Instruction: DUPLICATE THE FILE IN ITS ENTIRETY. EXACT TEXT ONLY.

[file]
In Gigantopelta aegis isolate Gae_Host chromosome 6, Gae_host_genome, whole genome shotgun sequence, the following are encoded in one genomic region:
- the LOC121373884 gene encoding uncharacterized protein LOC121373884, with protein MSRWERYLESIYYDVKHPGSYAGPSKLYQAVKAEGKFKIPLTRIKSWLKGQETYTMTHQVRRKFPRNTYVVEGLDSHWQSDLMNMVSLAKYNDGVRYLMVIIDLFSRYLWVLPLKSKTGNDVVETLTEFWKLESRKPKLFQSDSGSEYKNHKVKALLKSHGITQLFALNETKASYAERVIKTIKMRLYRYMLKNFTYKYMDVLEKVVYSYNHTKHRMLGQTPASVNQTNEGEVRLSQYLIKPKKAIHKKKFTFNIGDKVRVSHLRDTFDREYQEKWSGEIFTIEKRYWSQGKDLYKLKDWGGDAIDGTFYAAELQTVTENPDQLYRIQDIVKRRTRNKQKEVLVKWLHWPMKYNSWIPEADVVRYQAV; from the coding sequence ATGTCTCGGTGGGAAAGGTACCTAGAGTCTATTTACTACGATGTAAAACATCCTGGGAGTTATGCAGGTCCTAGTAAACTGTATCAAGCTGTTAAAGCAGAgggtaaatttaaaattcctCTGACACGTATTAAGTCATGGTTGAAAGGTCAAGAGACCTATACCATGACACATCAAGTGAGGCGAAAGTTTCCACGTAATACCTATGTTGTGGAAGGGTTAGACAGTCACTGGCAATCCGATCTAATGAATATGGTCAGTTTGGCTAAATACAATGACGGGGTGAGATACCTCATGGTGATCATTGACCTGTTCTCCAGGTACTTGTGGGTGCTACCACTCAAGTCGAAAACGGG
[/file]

In Gigantopelta aegis isolate Gae_Host chromosome 6, Gae_host_genome, whole genome shotgun sequence, the following are encoded in one genomic region:
- the LOC121373884 gene encoding uncharacterized protein LOC121373884, with protein MSRWERYLESIYYDVKHPGSYAGPSKLYQAVKAEGKFKIPLTRIKSWLKGQETYTMTHQVRRKFPRNTYVVEGLDSHWQSDLMNMVSLAKYNDGVRYLMVIIDLFSRYLWVLPLKSKTGNDVVETLTEFWKLESRKPKLFQSDSGSEYKNHKVKALLKSHGITQLFALNETKASYAERVIKTIKMRLYRYMLKNFTYKYMDVLEKVVYSYNHTKHRMLGQTPASVNQTNEGEVRLSQYLIKPKKAIHKKKFTFNIGDKVRVSHLRDTFDREYQEKWSGEIFTIEKRYWSQGKDLYKLKDWGGDAIDGTFYAAELQTVTENPDQLYRIQDIVKRRTRNKQKEVLVKWLHWPMKYNSWIPEADVVRYQAV; from the coding sequence ATGTCTCGGTGGGAAAGGTACCTAGAGTCTATTTACTACGATGTAAAACATCCTGGGAGTTATGCAGGTCCTAGTAAACTGTATCAAGCTGTTAAAGCAGAgggtaaatttaaaattcctCTGACACGTATTAAGTCATGGTTGAAAGGTCAAGAGACCTATACCATGACACATCAAGTGAGGCGAAAGTTTCCACGTAATACCTATGTTGTGGAAGGGTTAGACAGTCACTGGCAATCCGATCTAATGAATATGGTCAGTTTGGCTAAATACAATGACGGGGTGAGATACCTCATGGTGATCATTGACCTGTTCTCCAGGTACTTGTGGGTGCTACCACTCAAGTCGAAAACGGG